ISLAM and MUSLIMS IN PANAMA

    General Information

National name           : República de Panamá

Land area                  : 29,340 sq mi (75,991 sq km); total area: 30,193 sq mi (78,200 sq km)

Population (2007 est.) : 3,242,173

Capital and largest city (2003 est.): Panama City, 1,053,500 (metro. area), 437,200 (city proper)

Other large cities      : San Miguelito, 309,500; Colón, 44,400

Monetary units          : Balboa; U.S. dollar

Languages                 : Spanish (official), English 14%, many bilingual

Ethnicity/race            : mestizo 70%, Amerindian and mixed (West Indian) 14%, white 10%, Indian 6%

Religions                    : Roman Catholic 85%, Protestant 15%

Literacy rate              : 93% (2003 est.)

Economic summary   : GDP/PPP (2007 est.): $29.14 billion; per capita $9,000. Real growth rate: 7.8%. Inflation: 5.1%.

  The southernmost of the Central American nations, Panama is south of Costa Rica and north of Colombia. The Panama Canal bisects the isthmus at its narrowest and lowest point, allowing passage from the Caribbean Sea to the Pacific Ocean. Panama is slightly smaller than South Carolina. It is marked by a chain of mountains in the west, moderate hills in the interior, and a low range on the east coast. There are extensive forests in the fertile Caribbean area.

  Explored by Columbus in 1502 and by Balboa in 1513, Panama was the principal shipping point to and from South and Central America in colonial days. In 1821, when Central America revolted against Spain, Panama joined Colombia, which had already declared its independence. For the next 82 years, Panama attempted unsuccessfully to break away from Colombia. Between 1850 and 1900 Panama had 40 administrations, 50 riots, 5 attempted secessions, and 13 U.S. interventions. After a U.S. proposal for canal rights over the narrow isthmus was rejected by Colombia, Panama proclaimed its independence with U.S. backing in 1903.

  For canal rights in perpetuity, the U.S. paid Panama $10 million and agreed to pay $250,000 each year, which was increased to $430,000 in 1933 and to $1,930,000 in 1955. In exchange, the U.S. got the Canal Zone—a 10-mile-wide strip across the isthmus—and considerable influence in Panama's affairs. On Sept. 7, 1977, Gen. Omar Torrijos Herrera and President Jimmy Carter signed treaties giving Panama gradual control of the canal, phasing out U.S. military bases, and guaranteeing the canal's neutrality.

Islamic History and Muslims

 
  Islam in Panama has a long and unique history. Official data estimates 0.3 percent of the population of Panama is Muslim.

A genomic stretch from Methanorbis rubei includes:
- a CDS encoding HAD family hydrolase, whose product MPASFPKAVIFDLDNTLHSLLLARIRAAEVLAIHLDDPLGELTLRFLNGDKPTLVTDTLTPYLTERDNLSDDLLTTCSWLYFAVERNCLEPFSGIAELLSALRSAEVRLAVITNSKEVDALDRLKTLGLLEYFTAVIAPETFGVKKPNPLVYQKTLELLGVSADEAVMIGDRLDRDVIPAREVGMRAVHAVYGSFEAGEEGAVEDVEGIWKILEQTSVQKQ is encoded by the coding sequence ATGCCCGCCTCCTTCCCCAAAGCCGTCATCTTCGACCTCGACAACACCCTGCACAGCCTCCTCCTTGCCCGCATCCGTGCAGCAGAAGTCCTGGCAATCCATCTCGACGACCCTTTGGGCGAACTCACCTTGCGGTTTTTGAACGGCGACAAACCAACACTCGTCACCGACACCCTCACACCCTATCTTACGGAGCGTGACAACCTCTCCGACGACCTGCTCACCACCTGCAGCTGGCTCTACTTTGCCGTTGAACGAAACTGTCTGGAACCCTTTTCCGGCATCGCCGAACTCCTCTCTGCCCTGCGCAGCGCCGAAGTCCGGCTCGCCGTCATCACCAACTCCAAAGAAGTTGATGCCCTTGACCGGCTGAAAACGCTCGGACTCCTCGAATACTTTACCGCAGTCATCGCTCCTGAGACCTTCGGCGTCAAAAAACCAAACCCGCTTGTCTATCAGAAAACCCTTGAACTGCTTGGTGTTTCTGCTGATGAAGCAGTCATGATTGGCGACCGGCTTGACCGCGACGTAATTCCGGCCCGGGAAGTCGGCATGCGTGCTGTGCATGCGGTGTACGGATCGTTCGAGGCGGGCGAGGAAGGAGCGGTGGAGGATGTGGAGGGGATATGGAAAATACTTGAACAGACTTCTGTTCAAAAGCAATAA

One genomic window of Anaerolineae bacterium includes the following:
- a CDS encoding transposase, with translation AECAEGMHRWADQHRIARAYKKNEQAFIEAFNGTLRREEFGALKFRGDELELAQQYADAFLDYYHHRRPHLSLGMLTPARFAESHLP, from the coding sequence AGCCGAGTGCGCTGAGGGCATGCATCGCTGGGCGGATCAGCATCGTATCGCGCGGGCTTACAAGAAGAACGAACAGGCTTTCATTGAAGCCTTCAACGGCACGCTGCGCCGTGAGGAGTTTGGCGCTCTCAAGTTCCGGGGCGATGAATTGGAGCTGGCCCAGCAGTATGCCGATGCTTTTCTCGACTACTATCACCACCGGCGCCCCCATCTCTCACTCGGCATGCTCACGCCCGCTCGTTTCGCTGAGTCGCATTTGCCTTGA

Early history

  The first Muslims in Panama were African slaves from the Mandinka tribe, brought by the Spaniards to work the gold mines in 1552.[1] The Mandinka were Muslims, and their importation was prohibited by Spanish Laws but was violated nonetheless. A group of about 500 that arrived on the Atlantic coast of Panama in 1552, escaped from a sinking ship. They elected a man called Bayano (Vaino) as their leader in the fight against the colonizers. They formed councils, and mosques in the area now known as Darien, San Miguel, San Blas and the area along the River Bayano, named after Bayano. Bayano gained truces with Panama's colonial governor, but the well known Commander Pedro de Ursua successfully captured the guerrilla leader, who was sent to Peru and then Spain where he died. After Bayano's death, efforts were made to destroy any trace of Islam during that period in Panama. There is no history as what happened to the Muslims who remained in Panama, and the history books have largely omitted Bayano‘s Islamic heritage.

  Ballano or Vaino, was an African enslaved by Spaniards who led the biggest of the slave revolts of 16th century Panama. Captured from the Mandinka tribe in West Africa, it is alleged that he and his comrades were Muslim. Different tales tell of their revolt in 1552 beginning either on the ship en route, or after landing in Panama's Darien province along its modern-day border with Colombia. Rebel slaves, known as cimarrones, set up autonomous regions known as palenques, many of which successfully fended off Spanish control for centuries using guerrilla war and alliances with pirates, or indigenous nations who were in similar circumstances.